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LEADING PLACES TO WORK

Supporting Nonprofits to Reflect and Grow

Traditional Jewish organizations are struggling to attract and retain new talent. Some have steep hierarchies and bureaucratic cultures, little autonomy for junior and mid-level staff to take risks and feel ownership over their work, limited career advancement, and low salary levels compared to jobs outside the sector. Many rising professionals are willing to take on challenging roles, but not in organizations with rigid cultures that lack collaboration, innovation and autonomy. The most visionary leaders strive for connectivity, open communication, and collaboration in both life and work.

Leading Edge knows that organizations are the sum of their people, and like people, they must constantly reflect on their cultures in order to be their best selves. We believe organizational growth is a practice, not a destination.

Our Leading Places to Work program has established five criteria in the Jewish nonprofit sector that are the key ingredients to a great workplace, and we are developing a method for ranking organizations based on these criteria.

As a baseline to understand what is and is not working, we have developed an employee satisfaction survey in partnership with DC-based Hay Group. We are also creating a process with measurable benchmarks for helping organizations move through their growing edges in each key area.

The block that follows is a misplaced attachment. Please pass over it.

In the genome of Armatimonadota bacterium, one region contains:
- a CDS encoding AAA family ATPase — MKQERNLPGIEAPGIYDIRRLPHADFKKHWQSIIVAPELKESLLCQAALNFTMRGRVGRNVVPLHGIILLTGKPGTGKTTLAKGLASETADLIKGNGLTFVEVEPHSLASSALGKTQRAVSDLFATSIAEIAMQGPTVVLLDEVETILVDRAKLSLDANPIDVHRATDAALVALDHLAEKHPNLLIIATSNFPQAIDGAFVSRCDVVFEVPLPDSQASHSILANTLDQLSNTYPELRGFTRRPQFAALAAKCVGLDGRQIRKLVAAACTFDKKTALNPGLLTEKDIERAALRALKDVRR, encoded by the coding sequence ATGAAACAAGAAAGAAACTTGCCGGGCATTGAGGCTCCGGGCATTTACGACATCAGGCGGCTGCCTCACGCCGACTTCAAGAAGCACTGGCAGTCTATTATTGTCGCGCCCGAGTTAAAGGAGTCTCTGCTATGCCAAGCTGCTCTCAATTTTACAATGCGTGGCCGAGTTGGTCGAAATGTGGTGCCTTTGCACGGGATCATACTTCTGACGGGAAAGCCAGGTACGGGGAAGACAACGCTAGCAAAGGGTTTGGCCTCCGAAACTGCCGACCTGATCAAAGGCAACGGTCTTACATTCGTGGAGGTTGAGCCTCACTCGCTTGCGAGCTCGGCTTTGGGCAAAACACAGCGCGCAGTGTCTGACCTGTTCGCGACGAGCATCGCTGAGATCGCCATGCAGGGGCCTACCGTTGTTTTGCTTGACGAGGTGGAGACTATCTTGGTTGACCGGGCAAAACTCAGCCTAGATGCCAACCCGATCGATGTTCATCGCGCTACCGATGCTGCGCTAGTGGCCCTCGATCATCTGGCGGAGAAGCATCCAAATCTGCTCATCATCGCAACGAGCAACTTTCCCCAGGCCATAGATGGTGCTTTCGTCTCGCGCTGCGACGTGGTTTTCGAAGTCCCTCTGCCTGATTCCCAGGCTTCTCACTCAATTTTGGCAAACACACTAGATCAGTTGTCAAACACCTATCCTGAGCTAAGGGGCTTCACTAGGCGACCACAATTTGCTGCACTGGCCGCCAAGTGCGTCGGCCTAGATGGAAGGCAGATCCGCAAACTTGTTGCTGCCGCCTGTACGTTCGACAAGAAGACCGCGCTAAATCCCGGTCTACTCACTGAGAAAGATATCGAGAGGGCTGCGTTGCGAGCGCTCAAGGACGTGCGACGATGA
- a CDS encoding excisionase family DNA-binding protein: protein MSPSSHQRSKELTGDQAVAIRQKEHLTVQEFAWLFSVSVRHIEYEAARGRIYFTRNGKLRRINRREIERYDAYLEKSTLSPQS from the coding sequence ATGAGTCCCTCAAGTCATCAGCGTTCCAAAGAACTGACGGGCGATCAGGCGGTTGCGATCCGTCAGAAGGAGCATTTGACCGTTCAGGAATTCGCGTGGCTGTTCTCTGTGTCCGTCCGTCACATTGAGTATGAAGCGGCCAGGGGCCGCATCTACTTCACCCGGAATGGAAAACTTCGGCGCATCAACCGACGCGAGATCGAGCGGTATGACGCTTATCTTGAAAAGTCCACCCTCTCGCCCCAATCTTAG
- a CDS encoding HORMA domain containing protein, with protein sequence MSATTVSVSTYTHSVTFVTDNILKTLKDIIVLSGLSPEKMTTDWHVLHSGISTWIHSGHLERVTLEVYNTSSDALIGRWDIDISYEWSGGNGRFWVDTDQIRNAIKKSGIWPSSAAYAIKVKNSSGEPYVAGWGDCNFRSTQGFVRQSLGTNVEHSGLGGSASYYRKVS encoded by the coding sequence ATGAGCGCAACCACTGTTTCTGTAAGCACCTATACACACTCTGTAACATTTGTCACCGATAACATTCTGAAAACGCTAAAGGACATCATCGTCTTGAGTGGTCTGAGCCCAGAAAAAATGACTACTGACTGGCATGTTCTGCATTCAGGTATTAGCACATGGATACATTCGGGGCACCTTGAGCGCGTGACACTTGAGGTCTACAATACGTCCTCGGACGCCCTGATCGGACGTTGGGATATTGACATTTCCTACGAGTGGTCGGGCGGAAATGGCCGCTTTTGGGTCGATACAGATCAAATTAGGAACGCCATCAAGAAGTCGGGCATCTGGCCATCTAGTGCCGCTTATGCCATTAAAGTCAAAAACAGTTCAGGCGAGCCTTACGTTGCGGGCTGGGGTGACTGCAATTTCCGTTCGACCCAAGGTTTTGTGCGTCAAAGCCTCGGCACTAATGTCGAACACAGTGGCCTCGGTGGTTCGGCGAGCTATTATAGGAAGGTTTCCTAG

The survey is set to launch with a pilot batch of organizations this winter.

LAY LEADERSHIP COMMISSION

Engaging the Philanthropic Community in Sector Building

Some donors question the idea of investing in leadership development and organizational capacity building. We know investing in people and nurturing talent at all levels is key to ensuring that organizations have what it takes to run strong programs.

Our Lay Leadership Commission initiative engages the philanthropic community in learning about the leadership problem facing the Jewish nonprofit sector, understanding best practices from proven models and experts in the field, and developing recommendations they and their philanthropic peers can apply in their grant-making to ensure a vibrant and solvent Jewish nonprofit sector.